Heck, anything to repay Sonnanstine for the stat-padders he's provided Francisco with over the last couple years.
What Francisco has done to Sonnanstine classifies as cruel and unusual. It's cruel in that Francisco is 8-for-9 with a double, five homers, a walk and 12 RBIs in 10 career plate appearances against Sonnanstine. And it's unusual in that four of those homers came in consecutive plate appearances -- from July 10, 2008, to the second inning of Tuesday's game at Progressive Field, where Francisco cranked out a three-run shot in the Tribe's eventual 12-7 win over Sonnanstine and the Rays.
"It's just baseball," Francisco said with a shrug. "Some guys you have success against, some guys you don't. I try not to think about it. Every at-bat's different, and hitting's never easy."
But Francisco sure makes it look easy against Sonnanstine.
"He's hitting everything I'm throwing right now," Sonnanstine said. "I have to figure out a way to get him out."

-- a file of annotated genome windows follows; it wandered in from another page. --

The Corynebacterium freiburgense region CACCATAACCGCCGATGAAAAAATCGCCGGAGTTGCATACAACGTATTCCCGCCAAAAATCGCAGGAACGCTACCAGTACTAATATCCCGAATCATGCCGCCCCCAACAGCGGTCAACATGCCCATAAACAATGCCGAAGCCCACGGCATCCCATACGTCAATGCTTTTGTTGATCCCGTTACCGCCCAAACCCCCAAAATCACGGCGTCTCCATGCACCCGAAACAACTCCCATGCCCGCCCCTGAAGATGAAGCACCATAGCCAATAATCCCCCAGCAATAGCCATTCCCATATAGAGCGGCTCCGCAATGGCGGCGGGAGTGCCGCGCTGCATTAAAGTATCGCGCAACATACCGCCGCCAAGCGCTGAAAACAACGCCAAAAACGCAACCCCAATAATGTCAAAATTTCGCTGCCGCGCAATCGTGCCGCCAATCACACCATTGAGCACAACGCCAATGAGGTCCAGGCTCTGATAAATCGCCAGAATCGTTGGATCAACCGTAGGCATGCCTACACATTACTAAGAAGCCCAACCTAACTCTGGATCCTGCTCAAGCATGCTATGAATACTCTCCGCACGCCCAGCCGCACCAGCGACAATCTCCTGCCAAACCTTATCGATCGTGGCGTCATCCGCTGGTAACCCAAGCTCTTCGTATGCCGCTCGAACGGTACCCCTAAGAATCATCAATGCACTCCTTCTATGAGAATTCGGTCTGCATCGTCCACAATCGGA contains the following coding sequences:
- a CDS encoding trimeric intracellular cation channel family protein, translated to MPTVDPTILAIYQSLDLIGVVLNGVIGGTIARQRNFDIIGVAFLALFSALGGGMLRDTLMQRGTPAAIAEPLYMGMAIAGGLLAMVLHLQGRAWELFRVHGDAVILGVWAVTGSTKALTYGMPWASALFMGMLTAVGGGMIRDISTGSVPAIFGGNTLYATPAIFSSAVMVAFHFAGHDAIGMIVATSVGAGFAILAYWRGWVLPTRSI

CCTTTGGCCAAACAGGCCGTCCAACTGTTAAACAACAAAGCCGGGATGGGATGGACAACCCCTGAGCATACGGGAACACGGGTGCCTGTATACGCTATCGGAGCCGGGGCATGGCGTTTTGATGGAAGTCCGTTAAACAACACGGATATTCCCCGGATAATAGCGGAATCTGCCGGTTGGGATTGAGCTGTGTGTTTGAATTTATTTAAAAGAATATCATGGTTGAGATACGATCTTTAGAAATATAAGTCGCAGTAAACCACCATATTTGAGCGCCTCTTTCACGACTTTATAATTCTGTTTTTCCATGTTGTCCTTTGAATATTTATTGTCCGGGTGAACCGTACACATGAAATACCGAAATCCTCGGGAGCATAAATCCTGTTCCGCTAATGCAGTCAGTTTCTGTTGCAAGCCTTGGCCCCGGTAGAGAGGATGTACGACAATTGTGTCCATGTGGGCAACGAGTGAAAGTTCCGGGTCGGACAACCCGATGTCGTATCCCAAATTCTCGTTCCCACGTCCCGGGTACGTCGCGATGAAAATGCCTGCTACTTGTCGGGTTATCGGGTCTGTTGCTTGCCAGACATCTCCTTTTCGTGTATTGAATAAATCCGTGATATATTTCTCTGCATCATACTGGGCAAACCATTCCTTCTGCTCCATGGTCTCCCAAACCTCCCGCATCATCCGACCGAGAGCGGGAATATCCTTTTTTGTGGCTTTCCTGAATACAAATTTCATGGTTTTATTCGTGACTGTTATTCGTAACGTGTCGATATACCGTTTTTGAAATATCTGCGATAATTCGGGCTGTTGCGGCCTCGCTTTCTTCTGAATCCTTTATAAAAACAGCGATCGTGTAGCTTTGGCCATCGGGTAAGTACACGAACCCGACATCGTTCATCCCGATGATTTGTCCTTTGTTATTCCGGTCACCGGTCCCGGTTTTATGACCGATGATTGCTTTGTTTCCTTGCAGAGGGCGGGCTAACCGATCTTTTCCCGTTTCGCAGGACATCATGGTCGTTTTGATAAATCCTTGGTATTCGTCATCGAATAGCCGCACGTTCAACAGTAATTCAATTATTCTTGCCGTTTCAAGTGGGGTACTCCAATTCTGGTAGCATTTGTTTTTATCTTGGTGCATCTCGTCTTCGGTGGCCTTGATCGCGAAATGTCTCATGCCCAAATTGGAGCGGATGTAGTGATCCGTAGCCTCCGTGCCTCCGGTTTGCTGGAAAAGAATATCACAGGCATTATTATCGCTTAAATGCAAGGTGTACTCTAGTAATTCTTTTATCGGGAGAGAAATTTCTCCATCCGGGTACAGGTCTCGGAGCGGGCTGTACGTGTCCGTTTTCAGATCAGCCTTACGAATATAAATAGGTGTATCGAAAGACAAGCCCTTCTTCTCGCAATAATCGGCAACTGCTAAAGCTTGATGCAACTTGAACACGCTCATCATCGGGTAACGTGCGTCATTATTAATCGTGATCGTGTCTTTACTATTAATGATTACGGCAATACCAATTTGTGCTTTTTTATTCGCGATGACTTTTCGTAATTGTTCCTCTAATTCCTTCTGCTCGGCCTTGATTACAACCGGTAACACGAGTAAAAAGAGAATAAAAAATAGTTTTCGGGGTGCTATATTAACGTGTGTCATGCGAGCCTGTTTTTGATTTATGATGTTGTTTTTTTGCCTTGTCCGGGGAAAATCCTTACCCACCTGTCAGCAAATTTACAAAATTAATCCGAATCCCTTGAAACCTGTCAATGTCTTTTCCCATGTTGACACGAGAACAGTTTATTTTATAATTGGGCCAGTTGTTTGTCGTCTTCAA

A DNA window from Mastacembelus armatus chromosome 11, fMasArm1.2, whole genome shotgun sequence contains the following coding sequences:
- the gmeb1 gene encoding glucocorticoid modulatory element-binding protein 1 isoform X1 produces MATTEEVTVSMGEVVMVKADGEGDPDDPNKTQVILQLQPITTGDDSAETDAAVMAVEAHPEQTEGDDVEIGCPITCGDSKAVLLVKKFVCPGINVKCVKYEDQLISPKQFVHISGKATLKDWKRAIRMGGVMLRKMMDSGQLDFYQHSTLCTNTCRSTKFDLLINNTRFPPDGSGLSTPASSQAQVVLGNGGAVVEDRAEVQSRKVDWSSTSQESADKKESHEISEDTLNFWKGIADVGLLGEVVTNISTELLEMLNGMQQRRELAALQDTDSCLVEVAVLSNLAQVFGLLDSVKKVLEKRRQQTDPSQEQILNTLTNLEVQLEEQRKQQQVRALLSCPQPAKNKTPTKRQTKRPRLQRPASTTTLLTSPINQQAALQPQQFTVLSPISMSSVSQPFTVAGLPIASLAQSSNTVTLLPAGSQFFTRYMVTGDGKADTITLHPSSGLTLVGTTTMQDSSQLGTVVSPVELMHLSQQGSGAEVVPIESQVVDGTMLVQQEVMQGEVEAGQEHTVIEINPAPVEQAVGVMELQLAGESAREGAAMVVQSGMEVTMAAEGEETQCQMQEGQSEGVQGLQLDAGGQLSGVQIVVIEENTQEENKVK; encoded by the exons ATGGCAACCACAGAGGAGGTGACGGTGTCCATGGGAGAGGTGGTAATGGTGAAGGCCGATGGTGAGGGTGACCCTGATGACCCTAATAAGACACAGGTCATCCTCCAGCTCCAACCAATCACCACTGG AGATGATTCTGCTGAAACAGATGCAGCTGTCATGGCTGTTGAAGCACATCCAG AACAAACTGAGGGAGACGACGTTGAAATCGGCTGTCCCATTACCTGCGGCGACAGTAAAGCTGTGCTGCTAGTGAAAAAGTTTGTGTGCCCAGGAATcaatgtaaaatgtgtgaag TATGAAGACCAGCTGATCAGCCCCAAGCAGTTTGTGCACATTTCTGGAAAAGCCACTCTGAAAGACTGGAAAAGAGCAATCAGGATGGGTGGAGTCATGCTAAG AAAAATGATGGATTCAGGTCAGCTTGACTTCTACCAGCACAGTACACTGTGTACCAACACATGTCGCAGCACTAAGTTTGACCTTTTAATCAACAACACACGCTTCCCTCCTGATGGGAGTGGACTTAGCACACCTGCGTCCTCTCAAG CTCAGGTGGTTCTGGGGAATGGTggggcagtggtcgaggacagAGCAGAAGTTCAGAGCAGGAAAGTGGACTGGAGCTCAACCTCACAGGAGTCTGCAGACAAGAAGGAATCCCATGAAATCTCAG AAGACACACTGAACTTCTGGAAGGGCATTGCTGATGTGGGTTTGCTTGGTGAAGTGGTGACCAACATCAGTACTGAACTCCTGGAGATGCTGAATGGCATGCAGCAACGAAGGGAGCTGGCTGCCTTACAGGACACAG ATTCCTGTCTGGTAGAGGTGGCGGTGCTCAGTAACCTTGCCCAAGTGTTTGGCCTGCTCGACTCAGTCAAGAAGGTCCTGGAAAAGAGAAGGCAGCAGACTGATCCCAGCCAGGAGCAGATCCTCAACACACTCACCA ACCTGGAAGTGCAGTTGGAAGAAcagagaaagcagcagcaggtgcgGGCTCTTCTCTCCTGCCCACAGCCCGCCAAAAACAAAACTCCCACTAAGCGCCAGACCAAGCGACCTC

According to retrosheet.org, Francisco's four homers in four plate appearances against a single pitcher fell one short of a Major League record. That record is held by the Dodgers' Frank Howard, who ripped a homer in five straight plate appearances against Bob Hendley of the Milwaukee Braves and San Francisco Giants between 1963 and '64.
But if you feel bad for Francisco for falling one homer shy of that record, don't. His bid to match the mark fell short on an RBI single in the third inning Tuesday. So even if Francisco was unsuccessful on one front, he was quite successful on another.
Some things in this game simply can't be explained, and Francisco's favorable feats against Sonnanstine fall into that category. Francisco didn't seem to want to talk about the matchup, for fear of jinxing it. But it's safe to say this is a right-on-right matchup that has gone all wrong for Sonnanstine.
"I'm sure he never wants to see [Francisco] again," Rays manager Joe Maddon said. "He's definitely not on his Christmas card list."
Anthony Castrovince is a reporter for MLB.com. This story was not subject to the approval of Major League Baseball or its clubs.